Missing from reform debate: The power of caring
This was written by Dorothy Stoneman, founder and president of YouthBuild USA, a youth and community development program that addresses core issues facing low-income communities: housing, education, employment, crime prevention, and leadership development.There are 273 YouthBuild programs in 45 states, Washington D.C., and the Virgin Islands.
By Dorothy Stoneman
So far, I find the public discussion about “Waiting for Superman” missing the fundamental question: What makes for a great school where students feel safe, cared about, and eager to learn?
We are woefully off the mark when the conversation is all about superintendents and principals needing power to fire inept teachers and not about using their power to create a caring, learning community.
The morning after seeing the movie, I asked students at Washington DC’s YouthBuild Charter School: “Somehow your regular public high schools didn’t work for you and you left. Why is this school working for you?”
Their answers were profound: “I love to come to school now because the teachers here care about me. They see who I really am. They ask who I want to become. Then they teach me what I need to learn. The other students are like my brothers and sisters. We’re like a family here. Teachers have time for us and stay after school and come early to help us. If I don’t come to school, they call me. They even come to my house. I don’t know why they care so much, but they do, and so now I care about myself and my own education.”
In the 32 years since I started the first YouthBuild program in East Harlem, more than 100,000 students have attended 273 YouthBuild programs in America’s poorest communities. They work for their GEDs or high school diplomas and learn job skills by building affordable housing for poor families. Students virtually always say the same thing: When they can tell the teachers care, they start to like school.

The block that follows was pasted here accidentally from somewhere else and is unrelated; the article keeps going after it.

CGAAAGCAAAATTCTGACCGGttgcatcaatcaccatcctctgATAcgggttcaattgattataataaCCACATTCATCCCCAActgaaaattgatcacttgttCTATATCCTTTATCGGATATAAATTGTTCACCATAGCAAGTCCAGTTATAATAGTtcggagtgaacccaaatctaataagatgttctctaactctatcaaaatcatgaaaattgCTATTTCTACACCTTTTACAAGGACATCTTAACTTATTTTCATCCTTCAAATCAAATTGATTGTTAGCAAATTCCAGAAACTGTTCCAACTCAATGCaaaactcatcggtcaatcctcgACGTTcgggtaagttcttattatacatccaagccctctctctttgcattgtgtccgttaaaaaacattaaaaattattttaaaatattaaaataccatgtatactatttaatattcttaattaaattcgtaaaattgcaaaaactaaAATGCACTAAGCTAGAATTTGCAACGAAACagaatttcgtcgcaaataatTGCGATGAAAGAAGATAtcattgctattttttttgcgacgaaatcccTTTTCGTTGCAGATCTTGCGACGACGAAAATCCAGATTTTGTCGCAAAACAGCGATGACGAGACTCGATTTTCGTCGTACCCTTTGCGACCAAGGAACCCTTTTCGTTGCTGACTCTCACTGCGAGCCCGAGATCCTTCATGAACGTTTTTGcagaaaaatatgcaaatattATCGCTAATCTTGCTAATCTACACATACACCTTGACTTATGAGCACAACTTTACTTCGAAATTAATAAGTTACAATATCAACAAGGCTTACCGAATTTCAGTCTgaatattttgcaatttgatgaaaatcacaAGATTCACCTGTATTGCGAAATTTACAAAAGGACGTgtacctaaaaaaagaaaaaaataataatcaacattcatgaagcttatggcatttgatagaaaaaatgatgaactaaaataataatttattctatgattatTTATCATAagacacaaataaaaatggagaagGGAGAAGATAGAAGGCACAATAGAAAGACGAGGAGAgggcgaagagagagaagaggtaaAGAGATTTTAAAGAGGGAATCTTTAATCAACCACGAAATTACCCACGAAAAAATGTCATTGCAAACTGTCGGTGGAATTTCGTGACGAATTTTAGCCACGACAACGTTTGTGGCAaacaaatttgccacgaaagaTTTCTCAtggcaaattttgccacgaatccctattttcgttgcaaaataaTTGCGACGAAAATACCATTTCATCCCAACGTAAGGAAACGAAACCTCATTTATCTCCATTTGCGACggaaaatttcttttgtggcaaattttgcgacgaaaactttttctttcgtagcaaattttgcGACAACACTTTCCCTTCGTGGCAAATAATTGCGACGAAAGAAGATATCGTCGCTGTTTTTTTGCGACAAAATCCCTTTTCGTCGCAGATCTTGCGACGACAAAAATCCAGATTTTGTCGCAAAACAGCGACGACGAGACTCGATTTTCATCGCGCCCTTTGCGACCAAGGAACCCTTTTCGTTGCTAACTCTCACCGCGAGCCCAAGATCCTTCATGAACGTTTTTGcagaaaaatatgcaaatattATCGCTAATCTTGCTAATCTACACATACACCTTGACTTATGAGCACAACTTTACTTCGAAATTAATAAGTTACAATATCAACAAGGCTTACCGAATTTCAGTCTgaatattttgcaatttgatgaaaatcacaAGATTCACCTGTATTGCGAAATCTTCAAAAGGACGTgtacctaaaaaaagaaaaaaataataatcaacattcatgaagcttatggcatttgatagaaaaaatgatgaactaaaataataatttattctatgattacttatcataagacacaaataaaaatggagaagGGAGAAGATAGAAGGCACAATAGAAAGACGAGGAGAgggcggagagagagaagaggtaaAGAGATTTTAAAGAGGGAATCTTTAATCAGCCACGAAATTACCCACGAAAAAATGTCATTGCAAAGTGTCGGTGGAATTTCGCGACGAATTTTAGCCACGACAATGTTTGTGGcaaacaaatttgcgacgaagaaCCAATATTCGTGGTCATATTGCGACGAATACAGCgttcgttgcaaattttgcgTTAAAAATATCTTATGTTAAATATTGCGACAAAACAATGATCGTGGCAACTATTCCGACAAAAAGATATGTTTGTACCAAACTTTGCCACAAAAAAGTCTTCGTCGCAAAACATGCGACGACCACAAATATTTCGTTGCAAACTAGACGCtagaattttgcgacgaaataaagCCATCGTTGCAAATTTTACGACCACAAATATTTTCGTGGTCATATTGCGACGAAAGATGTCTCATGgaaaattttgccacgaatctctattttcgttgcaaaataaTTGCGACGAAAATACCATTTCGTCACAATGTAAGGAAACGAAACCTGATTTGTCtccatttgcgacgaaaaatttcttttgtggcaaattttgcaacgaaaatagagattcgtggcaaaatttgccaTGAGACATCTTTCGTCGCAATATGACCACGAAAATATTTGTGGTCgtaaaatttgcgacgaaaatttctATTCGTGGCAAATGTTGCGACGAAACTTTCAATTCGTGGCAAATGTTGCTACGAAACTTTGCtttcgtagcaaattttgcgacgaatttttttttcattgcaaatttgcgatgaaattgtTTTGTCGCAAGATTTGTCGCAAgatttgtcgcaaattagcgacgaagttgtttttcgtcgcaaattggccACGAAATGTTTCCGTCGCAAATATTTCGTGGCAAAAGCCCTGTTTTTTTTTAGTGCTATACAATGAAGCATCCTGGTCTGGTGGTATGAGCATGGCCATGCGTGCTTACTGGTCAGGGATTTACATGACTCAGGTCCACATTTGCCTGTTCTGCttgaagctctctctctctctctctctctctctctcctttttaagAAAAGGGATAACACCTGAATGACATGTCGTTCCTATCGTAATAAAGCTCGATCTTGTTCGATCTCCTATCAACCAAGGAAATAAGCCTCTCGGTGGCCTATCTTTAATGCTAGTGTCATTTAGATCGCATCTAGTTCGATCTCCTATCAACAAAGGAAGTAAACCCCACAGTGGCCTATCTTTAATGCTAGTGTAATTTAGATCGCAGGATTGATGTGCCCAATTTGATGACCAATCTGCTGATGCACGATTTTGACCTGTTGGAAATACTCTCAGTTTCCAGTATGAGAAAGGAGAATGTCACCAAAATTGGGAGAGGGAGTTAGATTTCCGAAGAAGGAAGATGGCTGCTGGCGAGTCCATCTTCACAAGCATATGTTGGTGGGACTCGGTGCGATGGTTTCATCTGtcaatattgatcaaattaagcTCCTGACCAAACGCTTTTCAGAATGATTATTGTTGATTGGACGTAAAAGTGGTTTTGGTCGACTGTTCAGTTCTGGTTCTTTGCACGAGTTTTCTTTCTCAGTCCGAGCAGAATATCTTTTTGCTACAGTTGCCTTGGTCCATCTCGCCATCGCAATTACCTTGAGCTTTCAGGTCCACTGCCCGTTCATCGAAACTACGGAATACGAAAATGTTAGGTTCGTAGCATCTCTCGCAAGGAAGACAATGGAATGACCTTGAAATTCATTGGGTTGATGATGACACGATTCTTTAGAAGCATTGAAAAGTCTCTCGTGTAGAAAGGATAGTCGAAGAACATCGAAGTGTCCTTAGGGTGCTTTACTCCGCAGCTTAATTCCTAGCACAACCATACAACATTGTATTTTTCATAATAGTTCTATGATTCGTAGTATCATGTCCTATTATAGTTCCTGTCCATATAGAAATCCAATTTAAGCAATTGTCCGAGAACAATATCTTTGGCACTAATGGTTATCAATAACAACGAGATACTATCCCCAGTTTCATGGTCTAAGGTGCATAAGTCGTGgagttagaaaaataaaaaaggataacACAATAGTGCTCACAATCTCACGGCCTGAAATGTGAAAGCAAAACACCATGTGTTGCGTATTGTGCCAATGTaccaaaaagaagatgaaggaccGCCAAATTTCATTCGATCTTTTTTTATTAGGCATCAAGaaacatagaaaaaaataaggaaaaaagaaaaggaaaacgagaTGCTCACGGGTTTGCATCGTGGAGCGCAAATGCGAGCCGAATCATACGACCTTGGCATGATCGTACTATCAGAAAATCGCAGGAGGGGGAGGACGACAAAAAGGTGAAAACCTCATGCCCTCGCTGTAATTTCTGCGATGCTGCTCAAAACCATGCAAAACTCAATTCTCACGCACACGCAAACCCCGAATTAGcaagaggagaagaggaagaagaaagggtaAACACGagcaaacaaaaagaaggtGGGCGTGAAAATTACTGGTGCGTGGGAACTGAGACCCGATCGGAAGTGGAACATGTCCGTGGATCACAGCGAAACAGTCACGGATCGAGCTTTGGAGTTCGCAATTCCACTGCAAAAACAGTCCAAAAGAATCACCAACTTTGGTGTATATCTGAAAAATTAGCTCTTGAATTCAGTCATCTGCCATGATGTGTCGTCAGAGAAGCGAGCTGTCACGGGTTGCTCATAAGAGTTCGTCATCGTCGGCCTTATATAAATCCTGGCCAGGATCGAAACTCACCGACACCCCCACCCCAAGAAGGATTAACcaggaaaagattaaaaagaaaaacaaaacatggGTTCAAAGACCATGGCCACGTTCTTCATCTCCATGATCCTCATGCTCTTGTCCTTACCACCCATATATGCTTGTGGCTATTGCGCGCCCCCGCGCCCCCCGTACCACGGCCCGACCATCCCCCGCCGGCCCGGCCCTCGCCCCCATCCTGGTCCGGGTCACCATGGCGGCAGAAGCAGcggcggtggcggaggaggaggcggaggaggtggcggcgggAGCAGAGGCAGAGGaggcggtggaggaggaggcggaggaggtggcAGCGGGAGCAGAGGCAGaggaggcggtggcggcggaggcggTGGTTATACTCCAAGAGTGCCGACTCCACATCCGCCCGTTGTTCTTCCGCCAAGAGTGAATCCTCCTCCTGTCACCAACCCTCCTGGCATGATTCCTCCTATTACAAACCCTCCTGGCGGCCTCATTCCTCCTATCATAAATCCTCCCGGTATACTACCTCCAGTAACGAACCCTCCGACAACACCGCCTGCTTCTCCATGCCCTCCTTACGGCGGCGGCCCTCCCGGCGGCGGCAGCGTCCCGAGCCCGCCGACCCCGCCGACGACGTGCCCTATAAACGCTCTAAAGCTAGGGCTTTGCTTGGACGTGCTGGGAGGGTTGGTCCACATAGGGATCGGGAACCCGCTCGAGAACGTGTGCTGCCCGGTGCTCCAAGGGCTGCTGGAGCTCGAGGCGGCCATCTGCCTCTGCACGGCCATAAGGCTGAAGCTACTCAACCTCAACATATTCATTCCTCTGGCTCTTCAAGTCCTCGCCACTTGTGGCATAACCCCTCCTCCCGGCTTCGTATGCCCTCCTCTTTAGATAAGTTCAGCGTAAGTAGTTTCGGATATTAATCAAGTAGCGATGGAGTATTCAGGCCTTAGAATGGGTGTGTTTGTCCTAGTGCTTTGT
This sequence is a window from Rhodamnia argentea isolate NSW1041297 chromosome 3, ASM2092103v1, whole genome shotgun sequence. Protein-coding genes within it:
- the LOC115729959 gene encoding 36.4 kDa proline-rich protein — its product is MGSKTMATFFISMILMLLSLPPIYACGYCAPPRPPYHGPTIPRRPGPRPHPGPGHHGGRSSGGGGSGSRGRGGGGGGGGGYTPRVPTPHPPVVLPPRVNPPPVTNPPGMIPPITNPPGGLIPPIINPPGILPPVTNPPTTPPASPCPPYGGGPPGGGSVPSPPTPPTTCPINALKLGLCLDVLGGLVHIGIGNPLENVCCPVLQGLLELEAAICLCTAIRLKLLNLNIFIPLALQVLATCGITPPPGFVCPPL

I taught second grade at PS 92 in Harlem in 1965 and know how hard it is to face a class of 30 children with the weight of the world on their shoulders. Some of my own early training and supervision was misguided. I was told to protect myself from burnout by creating professional boundaries. I was told discipline was paramount, and to just do my best to present the material and that it was up to the children to learn it.
Then I went to teach at the East Harlem Block Schools, one of the first independent public schools.
At this parent-controlled school, I was told the opposite: Visit every child’s home, get to know their parents and the community, show how much you care. I was told to figure out how to educate all the students to fulfill their potential. Parents served as assistant teachers, turning them into partners; teachers met in teams.
Now, 40 years later, I get phone calls and Facebook messages from former students telling me how much they loved that school community.
Superintendents and principals need to tell teachers to surprise the students and the parents with how much they care.
I remember surprising my students during my first year of teaching second grade when I burst into tears, saying, “I am not here for the money or because I have to be. I am here because I care about you. Please sit down and listen to the lesson.”
I was embarrassed to cry, but later that day, I overheard one of my students say to another, “Miss Stoneman really cares about us. She cried. She is here because she wants to be.” Of course, this is not the best example of caring, but over-hearing that comment made a lasting impression on me.
This important debate about our education system needs to include the power of love, the role of principals in building a caring learning community that includes the teachers’ development, the involvement of parents, the cultural relevance of curriculum, the voice of the young people, and the active engagement of students in the learning process.
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| October 19, 2010; 4:00 PM ET
Categories: Guest Bloggers, School turnarounds/reform, Student Life | Tags: curriculum, harlem schools, learning process, parent involvement, school reform, teachers development, youthbuild
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